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Patient's Outlook Gives Oncologist Inspiration

Updated: May 27, 2020

brain surgery patient

When Ruben Vasquez opened his eyes in the middle of the night, he saw paramedics standing over him.

“My wife woke up because the bed was shaking and shaking,” says the 44-year-old father of two. “When she looked at me, my eyes had rolled back into my head.”

What might have seemed like a nightmare began to transform into scary, real-life events. For the first time in his life, Ruben had experienced a seizure. An MRI scan would reveal a brain tumor. Initially, physicians speculated it was benign, but after surgeons removed the lemon-sized growth from the right side of his head, it was determined to be cancer.

“It was a primary brain tumor called an Astrocytoma which can range from a low-grade tumor where people live for many years, to a high-grade tumor which can quickly progress in a matter of months,” says START Medical Oncologist, Dr. Lisa Fichtel. “Ruben’s was most likely a low grade tumor that was starting to transform to a higher grade.”

After surgery, the left side of Ruben’s body was paralyzed. He took a five-month hiatus from his work as a service coordinator for Halliburton Energy Services to recover. He would begin a cancer treatment of radiation and chemotherapy along with grueling physical therapy to learn how to walk again.

“I came home in a wheel chair, progressed to a walker, then a cane. Now I don’t use any of them to help me,” says Ruben. “Your family and your doctors make such a difference in your recovery. Every time I see Dr. Fichtel, she encourages me.”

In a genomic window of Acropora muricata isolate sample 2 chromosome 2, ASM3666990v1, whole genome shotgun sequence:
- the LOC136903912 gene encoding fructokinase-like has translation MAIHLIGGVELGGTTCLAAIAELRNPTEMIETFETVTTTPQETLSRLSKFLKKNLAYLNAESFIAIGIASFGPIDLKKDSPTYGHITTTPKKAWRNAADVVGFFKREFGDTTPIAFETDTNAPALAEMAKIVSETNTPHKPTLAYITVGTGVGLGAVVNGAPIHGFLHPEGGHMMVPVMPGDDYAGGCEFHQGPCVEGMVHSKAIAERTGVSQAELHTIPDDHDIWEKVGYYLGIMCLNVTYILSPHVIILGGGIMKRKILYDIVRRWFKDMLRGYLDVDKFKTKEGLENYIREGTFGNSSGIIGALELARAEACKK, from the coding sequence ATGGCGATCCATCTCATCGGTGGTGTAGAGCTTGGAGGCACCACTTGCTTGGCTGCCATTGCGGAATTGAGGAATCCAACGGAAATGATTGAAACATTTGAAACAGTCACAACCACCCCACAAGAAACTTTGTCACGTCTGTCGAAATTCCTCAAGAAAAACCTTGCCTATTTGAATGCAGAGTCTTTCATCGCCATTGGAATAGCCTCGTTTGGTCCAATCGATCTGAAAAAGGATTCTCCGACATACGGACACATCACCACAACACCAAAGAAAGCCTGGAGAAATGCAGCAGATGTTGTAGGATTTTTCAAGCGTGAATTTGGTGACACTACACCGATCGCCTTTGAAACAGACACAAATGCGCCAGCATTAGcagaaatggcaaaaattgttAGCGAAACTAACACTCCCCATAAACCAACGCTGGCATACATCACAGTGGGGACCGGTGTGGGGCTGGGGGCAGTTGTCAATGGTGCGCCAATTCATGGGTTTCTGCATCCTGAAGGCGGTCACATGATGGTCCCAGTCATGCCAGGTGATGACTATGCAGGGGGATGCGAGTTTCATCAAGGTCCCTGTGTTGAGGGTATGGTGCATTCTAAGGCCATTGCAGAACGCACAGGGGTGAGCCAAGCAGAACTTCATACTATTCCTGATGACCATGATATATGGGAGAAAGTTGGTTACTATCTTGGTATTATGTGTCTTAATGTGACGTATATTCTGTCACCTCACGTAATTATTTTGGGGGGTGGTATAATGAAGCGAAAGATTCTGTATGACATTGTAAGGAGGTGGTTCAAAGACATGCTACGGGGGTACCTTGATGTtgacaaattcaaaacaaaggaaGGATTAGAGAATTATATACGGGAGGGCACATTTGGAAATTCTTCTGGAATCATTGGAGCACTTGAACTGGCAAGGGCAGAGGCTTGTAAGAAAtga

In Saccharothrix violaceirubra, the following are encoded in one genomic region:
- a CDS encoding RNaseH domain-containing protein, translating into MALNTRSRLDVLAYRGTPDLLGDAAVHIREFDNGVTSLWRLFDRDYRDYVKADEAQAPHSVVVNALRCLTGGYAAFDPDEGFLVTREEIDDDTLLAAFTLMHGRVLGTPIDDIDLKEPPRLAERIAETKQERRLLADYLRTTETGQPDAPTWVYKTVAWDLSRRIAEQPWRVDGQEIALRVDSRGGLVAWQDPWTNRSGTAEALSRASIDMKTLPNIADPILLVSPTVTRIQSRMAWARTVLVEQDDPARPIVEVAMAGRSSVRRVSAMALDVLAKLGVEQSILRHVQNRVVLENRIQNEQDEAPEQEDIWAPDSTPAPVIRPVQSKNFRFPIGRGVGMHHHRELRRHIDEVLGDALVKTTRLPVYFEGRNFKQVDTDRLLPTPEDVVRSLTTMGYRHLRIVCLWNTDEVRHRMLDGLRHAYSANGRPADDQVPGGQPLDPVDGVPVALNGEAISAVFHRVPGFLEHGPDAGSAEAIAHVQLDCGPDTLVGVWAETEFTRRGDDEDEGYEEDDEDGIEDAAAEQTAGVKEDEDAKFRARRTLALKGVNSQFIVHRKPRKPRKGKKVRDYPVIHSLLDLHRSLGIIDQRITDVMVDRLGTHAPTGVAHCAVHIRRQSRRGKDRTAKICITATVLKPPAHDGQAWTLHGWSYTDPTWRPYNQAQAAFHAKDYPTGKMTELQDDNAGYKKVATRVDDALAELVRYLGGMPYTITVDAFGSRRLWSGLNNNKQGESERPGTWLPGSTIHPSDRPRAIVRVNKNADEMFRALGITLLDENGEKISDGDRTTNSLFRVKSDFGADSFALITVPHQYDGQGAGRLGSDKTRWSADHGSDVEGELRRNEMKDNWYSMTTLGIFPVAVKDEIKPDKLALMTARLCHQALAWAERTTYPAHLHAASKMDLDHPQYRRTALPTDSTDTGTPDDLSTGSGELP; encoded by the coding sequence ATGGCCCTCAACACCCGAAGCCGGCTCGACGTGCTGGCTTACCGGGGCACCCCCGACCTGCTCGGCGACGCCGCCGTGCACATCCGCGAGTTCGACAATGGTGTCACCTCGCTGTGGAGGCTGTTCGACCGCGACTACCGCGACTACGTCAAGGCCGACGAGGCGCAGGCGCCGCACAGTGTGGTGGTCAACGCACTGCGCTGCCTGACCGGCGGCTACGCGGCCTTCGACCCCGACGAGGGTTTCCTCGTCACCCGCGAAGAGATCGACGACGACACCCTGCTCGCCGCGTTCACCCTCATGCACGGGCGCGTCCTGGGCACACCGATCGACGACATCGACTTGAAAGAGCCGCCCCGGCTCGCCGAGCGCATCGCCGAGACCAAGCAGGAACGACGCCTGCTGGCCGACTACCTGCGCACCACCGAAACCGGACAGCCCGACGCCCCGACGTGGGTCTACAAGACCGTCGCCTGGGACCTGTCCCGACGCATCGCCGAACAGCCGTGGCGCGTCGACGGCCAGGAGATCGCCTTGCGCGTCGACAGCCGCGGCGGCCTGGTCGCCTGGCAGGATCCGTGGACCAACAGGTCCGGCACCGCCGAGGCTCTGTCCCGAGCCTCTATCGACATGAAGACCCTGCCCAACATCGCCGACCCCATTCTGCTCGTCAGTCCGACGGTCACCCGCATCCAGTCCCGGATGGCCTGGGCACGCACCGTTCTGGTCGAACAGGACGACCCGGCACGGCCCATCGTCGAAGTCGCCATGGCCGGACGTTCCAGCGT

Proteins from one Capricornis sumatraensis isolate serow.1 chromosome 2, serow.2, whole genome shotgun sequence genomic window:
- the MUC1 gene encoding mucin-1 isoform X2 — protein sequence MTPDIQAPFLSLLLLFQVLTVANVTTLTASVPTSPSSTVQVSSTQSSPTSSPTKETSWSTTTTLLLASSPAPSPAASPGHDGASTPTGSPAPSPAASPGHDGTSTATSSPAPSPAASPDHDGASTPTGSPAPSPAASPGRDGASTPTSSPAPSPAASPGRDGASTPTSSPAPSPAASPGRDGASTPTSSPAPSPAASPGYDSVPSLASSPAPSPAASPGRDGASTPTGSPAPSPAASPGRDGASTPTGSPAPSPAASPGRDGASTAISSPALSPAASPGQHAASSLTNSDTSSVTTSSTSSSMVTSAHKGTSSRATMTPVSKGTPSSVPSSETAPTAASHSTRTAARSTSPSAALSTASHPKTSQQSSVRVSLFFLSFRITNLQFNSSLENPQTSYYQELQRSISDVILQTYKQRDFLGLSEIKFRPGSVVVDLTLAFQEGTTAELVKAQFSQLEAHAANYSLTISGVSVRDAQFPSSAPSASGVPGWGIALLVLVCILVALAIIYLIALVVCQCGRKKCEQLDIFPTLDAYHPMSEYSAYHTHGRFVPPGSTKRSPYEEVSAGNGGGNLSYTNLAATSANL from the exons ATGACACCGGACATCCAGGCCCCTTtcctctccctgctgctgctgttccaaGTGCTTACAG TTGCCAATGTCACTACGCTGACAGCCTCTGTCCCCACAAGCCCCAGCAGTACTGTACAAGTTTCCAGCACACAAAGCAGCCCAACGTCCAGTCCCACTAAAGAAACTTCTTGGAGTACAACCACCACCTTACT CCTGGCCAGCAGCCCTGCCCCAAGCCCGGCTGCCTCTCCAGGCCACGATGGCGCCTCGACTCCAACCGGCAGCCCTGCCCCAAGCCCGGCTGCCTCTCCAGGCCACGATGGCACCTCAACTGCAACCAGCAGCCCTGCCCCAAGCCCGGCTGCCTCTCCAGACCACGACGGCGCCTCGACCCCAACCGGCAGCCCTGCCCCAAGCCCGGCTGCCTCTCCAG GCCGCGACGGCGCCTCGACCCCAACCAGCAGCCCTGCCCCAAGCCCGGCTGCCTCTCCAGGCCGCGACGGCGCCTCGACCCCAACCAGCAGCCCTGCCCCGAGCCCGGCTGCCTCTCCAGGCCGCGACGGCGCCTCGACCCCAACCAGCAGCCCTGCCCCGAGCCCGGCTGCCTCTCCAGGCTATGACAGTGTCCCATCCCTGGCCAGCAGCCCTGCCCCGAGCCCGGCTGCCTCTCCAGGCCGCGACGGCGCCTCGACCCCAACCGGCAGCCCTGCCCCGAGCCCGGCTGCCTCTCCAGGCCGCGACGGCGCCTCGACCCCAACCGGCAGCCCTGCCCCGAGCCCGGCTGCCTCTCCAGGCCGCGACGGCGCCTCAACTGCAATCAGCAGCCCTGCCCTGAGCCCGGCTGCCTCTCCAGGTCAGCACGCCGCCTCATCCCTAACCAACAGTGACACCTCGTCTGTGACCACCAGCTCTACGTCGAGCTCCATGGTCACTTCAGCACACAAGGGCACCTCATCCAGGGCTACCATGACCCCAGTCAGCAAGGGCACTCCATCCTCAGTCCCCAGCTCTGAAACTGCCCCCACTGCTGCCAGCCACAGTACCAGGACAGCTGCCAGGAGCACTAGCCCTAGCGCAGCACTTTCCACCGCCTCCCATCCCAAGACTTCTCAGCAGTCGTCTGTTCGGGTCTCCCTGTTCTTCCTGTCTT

Ruben was able to return to work, full-time, and continues to receive cancer treatment under the care of Dr. Fichtel and START staff.

“What’s remarkable is that Ruben has worked his way back from total paralysis on the left side ,” says Dr. Fichtel. “When someone handles a life-changing diagnosis this well, and they continue to be so positive…. they really are my hero.”

Dr. Lisa Fichtel has been a medical oncologist with the START Center for Cancer Care for more than 19 years. She received her medical degree from UT Southwestern and went on to complete her internship, residency, and fellowship at the Baylor University Medical Center. She is board certified in medical oncology, and her clinical interests include malignant brain tumors and breast cancer. Dr. Fichtel has three children and is involved in various causes, including Curtain Up Cancer Foundation.


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